In late 2019, the Oxford Programme on International Peace and Security, alongside partners from McGill University and the U.S. Holocaust Memorial Museum, began to consider how research and findings on the prevention of mass atrocities could be better channelled to policymakers in government.

Over the following months, the programme engaged in a series of internal and external consultations regarding the possibility of developing a platform for sustained engagement between academics, expert practitioners, and policymakers aimed at expanding, supporting and sustaining the atrocity prevention agenda. Preliminary consultations revealed that within the transatlantic region, there is an immediate need for sustained and effective knowledge exchange on atrocity prevention. This need, and the absence of meaningful exchange, has been further heightened by the current pandemic, and the urgent challenges it presents for policymakers, academics, and civil society alike.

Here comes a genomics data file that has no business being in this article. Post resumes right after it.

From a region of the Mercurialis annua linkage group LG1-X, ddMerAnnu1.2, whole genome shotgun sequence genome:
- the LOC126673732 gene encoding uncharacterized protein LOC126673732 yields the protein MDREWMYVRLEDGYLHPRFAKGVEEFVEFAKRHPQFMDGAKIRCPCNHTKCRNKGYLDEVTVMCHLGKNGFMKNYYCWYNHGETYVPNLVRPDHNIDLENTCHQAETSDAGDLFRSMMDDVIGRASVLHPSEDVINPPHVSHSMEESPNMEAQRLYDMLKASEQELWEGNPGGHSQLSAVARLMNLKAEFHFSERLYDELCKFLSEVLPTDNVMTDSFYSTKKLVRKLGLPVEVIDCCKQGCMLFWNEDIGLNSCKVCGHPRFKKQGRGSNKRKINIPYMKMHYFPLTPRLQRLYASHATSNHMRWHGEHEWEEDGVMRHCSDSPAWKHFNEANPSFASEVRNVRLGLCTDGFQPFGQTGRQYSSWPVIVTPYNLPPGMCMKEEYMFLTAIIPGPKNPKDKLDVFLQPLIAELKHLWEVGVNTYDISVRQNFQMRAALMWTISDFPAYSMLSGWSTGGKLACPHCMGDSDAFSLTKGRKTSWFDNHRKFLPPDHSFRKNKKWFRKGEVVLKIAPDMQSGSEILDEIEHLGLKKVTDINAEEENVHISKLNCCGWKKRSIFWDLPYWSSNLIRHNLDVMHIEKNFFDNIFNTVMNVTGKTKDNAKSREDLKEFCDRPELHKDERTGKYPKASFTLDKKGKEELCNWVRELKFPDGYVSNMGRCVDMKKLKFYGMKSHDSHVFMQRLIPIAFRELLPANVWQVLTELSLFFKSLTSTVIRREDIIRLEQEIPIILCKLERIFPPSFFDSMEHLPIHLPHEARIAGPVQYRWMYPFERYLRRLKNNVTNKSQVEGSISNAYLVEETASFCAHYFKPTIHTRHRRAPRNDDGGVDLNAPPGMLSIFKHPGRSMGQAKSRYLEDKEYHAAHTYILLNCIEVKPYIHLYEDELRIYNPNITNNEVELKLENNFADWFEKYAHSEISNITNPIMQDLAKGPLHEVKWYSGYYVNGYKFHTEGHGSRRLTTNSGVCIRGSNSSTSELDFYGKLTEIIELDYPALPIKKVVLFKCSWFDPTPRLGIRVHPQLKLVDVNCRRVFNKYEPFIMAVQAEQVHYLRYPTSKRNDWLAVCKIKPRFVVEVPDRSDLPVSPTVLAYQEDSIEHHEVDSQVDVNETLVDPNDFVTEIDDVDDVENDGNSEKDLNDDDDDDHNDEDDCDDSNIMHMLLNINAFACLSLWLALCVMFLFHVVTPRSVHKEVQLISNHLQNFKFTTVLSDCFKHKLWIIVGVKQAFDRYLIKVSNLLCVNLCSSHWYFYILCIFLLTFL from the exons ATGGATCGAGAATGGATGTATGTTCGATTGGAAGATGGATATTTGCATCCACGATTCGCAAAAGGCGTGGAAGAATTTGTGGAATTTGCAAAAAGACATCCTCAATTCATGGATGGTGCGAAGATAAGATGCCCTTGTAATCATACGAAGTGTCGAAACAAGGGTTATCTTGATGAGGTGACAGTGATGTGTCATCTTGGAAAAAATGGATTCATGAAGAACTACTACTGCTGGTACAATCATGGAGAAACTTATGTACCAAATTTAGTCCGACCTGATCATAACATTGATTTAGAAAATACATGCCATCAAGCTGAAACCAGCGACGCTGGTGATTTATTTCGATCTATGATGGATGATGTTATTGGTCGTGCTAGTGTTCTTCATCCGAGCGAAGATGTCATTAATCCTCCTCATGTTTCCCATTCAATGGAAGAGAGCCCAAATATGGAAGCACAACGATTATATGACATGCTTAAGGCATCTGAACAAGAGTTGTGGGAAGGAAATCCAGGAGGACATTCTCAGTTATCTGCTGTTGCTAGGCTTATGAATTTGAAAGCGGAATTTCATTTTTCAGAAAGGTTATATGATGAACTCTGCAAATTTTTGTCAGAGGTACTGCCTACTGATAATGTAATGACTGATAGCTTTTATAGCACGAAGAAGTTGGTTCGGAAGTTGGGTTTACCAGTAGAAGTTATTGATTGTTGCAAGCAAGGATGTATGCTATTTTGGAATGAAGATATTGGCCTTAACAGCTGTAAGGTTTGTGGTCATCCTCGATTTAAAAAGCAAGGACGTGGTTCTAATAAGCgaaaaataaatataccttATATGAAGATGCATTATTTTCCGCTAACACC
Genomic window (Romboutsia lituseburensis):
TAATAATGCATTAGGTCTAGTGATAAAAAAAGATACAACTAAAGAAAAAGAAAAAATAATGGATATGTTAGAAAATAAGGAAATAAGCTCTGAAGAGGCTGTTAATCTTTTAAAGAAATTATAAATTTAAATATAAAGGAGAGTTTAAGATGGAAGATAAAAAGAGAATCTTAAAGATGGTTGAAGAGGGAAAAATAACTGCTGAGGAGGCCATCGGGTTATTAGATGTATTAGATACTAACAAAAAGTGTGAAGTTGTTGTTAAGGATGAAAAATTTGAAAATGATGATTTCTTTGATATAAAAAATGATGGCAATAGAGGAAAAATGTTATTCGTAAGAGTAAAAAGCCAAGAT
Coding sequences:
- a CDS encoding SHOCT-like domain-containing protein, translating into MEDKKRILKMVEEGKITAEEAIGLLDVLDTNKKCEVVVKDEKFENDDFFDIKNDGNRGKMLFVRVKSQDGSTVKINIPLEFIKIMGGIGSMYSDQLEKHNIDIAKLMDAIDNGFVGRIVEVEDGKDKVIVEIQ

In this briefing paper, the Oxford Programme on International Peace and Security propose the convening of a new transatlantic atrocity prevention platform aimed at fulfilling this need for greater interaction between academics, civil society, and policymakers, and creating new avenues for dialogue to reinvigorate the atrocity prevention agenda. The proposed platform is to be comprised of two prongs: on the one end, the convening of a Transatlantic Atrocity Prevention Research Council, and on the other end, the convening of an Inter-Governmental Network for Atrocity Prevention. Through regular discussion and structured convenings, the Research Council and Inter-Governmental Network will have an interactive relationship, focused on delivering evidence-based and impact-oriented research on atrocity prevention.